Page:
With the launch of the 'All Conditions Control' upper the Mercurial Vapor range has once again been revolutionised by Nike. Yet more radically, this update means that in just the fifth instalment of the Vapor VIII we are seeing a third different upper material being used...
Using our exclusive macro photography, we've put the three differing Nike Vapor VIII football boots under the microscope to look and compare material characteristics. It's quite unprecedented to think that purchasing the same boot in different colours, would result in three completely different football boots.
Starting with the most recent, the Retro/Orange/Red Vapor VIII is the first to feature Nike's ACC upper. This was pre-dated by the Seaweed/Volt/Challenge Red and Clash Collection; both featuring the Teijin synthetic leather. Which was an update on the original launch boots of Mango/Grey and Sail/Red, which introduced a new Teijin microfibre material different to the one used on the Vapor VII.
These changes to the upper material are hugely significant, but seem to have slipped under the radar slightly with Nike not making big news of what are radical overhauls. Even the launch of ACC has not focused around the return to the Teijin microfibre material, replacing the synthetic leather. But one thing is clear from viewing our photography, all three upper materials and textures offer different performance characteristics.
There's no official word from Nike as to whether the three updates to the Vapor VIII were pre-planned, which does enable us to speculate somewhat. We know Japanese pharmaceutical company Teijin are responsible for developing the synthetic fibres Nike use for the Vapor upper. Meaning updates to the Vapor could be an almost real-time pass onto the consumer, as the chemical and pharmaceutical industry innovates. Equally, the materials could be being developed at Nike's request, as the Nike designers aim to deliver different performance characteristics.
Looking at the latest release, the ACC story doesn't necessarily focus around the material as it's a special treatment to the upper material in the development stages, and is also used for the Tiempo, CTR360 and T90 Laser. The material offers consistent friction for ball control, and close-up we can see a consistent surface to the ACC Vapor. The texture is one that would have been impossible to recreate on an already textured synthetic leather surface, so it's understandable why Nike might have needed to return to the blank canvas of a microfibre material.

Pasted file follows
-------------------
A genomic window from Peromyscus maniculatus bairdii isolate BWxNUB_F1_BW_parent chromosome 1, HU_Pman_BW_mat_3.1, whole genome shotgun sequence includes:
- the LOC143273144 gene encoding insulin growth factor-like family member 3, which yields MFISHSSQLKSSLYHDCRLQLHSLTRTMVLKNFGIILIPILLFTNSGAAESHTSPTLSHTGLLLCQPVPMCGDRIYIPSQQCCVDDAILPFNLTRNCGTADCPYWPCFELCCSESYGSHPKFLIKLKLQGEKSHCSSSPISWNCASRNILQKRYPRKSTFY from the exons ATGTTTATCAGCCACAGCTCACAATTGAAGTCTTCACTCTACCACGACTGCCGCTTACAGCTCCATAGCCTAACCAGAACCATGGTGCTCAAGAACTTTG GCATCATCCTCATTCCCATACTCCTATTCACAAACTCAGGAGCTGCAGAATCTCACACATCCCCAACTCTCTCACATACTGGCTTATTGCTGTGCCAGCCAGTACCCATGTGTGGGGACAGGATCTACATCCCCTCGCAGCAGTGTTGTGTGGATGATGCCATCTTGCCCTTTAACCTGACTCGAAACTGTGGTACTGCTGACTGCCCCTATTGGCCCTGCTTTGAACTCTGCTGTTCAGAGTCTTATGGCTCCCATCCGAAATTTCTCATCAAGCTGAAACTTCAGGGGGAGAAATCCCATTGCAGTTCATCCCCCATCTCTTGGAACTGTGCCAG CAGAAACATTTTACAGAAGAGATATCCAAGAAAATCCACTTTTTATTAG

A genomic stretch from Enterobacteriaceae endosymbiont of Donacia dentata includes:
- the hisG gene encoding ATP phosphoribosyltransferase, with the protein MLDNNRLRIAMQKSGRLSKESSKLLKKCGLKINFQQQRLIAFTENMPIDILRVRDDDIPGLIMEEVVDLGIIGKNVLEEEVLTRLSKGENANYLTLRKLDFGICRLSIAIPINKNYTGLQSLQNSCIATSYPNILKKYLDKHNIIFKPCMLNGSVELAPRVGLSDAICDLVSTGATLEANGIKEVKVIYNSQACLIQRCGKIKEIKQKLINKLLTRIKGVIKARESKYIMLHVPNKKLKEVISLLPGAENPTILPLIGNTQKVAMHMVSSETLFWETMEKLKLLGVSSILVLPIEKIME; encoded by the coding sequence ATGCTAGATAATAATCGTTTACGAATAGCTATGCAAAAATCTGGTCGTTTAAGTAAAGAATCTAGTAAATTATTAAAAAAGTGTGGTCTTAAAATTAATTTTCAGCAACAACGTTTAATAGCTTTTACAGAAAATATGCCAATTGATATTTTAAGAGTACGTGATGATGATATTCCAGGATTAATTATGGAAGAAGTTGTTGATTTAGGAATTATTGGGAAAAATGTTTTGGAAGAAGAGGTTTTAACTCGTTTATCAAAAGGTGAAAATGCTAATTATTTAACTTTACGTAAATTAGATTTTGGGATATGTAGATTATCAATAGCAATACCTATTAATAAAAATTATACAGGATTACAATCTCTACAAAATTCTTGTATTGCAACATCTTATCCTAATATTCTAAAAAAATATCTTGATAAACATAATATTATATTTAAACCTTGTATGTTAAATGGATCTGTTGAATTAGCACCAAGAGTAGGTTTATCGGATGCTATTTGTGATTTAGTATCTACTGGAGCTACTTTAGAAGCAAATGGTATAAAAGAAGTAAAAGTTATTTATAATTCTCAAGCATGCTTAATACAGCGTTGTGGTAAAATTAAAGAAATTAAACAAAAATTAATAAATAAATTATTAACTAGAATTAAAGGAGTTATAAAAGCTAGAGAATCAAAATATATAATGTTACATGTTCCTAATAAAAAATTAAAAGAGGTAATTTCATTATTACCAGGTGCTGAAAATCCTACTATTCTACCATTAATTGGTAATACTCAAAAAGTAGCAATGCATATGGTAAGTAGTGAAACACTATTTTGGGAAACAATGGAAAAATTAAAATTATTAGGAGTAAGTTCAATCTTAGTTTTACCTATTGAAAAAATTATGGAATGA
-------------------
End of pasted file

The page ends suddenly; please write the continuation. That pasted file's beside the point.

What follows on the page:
The Teijin synthetic leather was perhaps something in the offing from Nike before the development of ACC, and one they still felt should see the light of day albeit briefly on just two Vapor instalments. In what must be seen as a response to the flourishing lightweight leather performance boots; such as adizero, King SL and Morelia Neo, Nike delivered their own leather-like speed performance. The performance characteristics are there to see, as the material both looks and acts like a leather boot upper.
Both the ACC and synthetic leather are a long way from the Teijin microfibre the Vapor VIII launched with, in itself a radical overhaul from the previous Vapor VII. The microfibre upper has a suede-like finish to increase ball control and touch, and is probably the softest upper the Vapor range had ever seen.
Such fundamental changes to a singular Nike boot are quite unprecedented, but with performance and innovation at the heart of Nike's designing ethos, have surely been made to enhance player performance. And with the choice of three different upper materials and textures locked into one speed silo, there has never been more choice for a Vapor fan.
What are your thoughts on the different Vapor upper materials? We'd love to hear your opinions on why Nike has made such radical updates to their Vapor range, by joining the conversation online, on Twitter and on Facebook.